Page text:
It would probably be stretching things a little to compare James Anderson to Dame Judi Dench, Sir David Attenborough or even the late Queen mother.
But, as he rose above the conditions to produce another outstanding performance - a performance that kept his side in this match despite losing an important toss - the thought occurred: he's been around forever, he's reliably excellent and it's hard to avoid the suspicion they don't make them like this anymore. He is, despite the chuntering - which is rarer these days - well on the road to becoming a national treasure.
Anderson could have been forgiven for letting out a sigh of despair when England were sentenced to a day in the field. There was nothing for him here: not seam; not swing; not pace. Just oppressive humidity and a temperature that would have a tomato loosening its collar. For a man who claimed just one Test wicket on the last tour of Sri Lanka, it might have been an intimidating prospect.
But so great is Anderson's control, so impressive his array of skills, he found a way to not just build pressure but claim his best Test figures in Sri Lanka since 2012. Despite his age, he delivered 19 overs in the day - 10 of them maidens - conceding just 24 for his three wickets. And so high are his standards, so much does he detest conceding runs, he still left the pitch grumbling to himself after a rare loose ball in the last over of the day allowed Niroshan Dickwella to flick one off his legs for four.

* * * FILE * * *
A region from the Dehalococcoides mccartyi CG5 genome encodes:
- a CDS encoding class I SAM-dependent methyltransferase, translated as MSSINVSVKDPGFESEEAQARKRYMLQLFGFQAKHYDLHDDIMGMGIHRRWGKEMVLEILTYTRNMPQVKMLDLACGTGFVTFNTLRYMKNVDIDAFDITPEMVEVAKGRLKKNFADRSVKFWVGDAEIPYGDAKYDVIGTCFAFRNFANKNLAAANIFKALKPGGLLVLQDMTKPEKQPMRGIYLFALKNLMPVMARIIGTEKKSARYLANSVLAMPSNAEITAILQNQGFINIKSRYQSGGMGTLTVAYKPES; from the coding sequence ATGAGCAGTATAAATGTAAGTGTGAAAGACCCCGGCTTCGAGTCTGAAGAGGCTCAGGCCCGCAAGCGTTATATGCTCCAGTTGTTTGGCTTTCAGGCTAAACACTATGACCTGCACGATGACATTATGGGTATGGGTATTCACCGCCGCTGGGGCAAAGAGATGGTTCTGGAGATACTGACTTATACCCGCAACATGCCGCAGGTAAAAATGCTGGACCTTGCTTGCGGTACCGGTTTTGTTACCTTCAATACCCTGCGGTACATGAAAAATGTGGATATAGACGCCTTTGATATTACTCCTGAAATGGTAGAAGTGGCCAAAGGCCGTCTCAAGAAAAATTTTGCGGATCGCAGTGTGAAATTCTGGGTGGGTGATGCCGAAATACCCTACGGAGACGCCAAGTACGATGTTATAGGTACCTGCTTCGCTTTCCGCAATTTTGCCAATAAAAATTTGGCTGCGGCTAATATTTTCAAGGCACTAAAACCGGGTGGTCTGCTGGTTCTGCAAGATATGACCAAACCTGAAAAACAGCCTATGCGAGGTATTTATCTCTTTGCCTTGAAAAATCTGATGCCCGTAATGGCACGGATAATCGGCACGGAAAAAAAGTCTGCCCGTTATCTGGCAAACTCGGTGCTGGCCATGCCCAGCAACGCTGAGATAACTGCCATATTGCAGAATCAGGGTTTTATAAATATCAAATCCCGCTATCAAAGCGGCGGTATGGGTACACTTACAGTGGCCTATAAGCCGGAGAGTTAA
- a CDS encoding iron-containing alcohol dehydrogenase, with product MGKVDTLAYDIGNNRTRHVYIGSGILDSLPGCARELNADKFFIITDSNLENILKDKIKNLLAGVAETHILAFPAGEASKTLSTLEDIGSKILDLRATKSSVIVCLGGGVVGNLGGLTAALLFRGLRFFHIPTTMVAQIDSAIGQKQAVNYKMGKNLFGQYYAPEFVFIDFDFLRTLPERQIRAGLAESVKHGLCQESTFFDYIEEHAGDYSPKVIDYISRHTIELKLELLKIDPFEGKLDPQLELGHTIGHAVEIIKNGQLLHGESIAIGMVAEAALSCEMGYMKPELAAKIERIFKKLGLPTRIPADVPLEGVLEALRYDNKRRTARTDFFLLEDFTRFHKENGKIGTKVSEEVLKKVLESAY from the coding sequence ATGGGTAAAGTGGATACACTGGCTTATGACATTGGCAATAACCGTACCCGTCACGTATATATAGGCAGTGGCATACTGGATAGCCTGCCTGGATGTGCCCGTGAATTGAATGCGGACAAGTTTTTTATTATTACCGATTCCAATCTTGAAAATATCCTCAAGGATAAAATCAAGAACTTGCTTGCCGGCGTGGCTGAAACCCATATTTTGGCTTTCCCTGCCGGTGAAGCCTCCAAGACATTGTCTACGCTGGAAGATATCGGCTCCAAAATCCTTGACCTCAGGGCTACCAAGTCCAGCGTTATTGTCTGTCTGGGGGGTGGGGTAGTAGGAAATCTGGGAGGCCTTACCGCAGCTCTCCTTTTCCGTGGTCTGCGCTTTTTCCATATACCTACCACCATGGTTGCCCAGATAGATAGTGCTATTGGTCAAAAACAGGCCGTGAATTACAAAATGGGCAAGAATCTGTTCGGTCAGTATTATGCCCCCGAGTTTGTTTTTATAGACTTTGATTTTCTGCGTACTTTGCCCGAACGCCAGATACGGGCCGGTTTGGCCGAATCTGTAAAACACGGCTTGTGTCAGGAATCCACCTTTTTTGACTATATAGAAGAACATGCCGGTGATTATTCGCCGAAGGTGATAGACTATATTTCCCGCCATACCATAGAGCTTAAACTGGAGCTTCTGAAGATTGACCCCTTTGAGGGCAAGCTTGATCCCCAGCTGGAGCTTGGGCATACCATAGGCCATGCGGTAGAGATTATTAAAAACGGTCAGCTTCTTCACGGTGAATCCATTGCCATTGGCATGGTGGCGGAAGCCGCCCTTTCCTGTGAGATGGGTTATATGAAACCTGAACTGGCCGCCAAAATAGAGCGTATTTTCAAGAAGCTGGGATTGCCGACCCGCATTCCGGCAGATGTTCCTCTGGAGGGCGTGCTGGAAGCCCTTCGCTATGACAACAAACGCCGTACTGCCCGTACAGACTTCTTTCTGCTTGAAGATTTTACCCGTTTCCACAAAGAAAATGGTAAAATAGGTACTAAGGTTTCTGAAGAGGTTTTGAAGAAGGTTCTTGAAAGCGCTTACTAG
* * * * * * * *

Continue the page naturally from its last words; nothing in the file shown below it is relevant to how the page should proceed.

Bowling, like batting, isn't just about doing the right thing. It's every bit as much about not doing the wrong thing. And what Anderson is able to achieve better than most, is an ability to marry variation without releasing pressure.
So here, despite the lack of assistance, he was able to gain a fraction of reverse-swing, a hint of bounce and a scintilla of seam movement. Combined with his control, it allowed him to prey on batsmen's insecurities and impatience. So if the wicket of Kusal Perera - "trying to hit me over the fort," as Anderson put it to the BBC - was a touch fortuitous, perhaps he earned it by starting with a maiden and making it clear that the batsman was having nothing for free.
The wicket of Lahiru Thirimanne was probably the most pleasing. Having probed around the off stump from round the wicket throughout the first session, early in the second Anderson persuaded one to leave the batsman, taking the outside edge as Thirimanne pushed at it. At that stage, he had 3 for 4 in his sixth over.
It was revealing that Anderson admitted he was uncharacteristically nervous going into this game. It had been five months since he had played, after all. He was replacing his old friend Stuart Broad who had done such a sterling job in the first game. - "they're big shoes to fill," Anderson said - and, in his four most-recent Tests in Asia, he had claimed only one wicket across 85 overs. When you're 38, such spells can be interpreted as symptoms of a terminal decline.
England's spinners contributed just four maidens between them and conceded more runs per over than Wood and Anderson. For Bess to deliver fewer overs than Anderson is telling
But we have surely learned not to write-off Anderson. Like Broad, he demonstrates his hunger by retaining his fitness and continuing to develop new skills. And as much as the England management know they have to plan for the future, the fact is Broad and Anderson have so far bowled 45 overs in this series. 24 of them have been maidens and they've claimed six wickets for just 58 runs. The bar for Olly Stone and co is set impossibly high. England's other seamers have claimed 3 for 198 between them.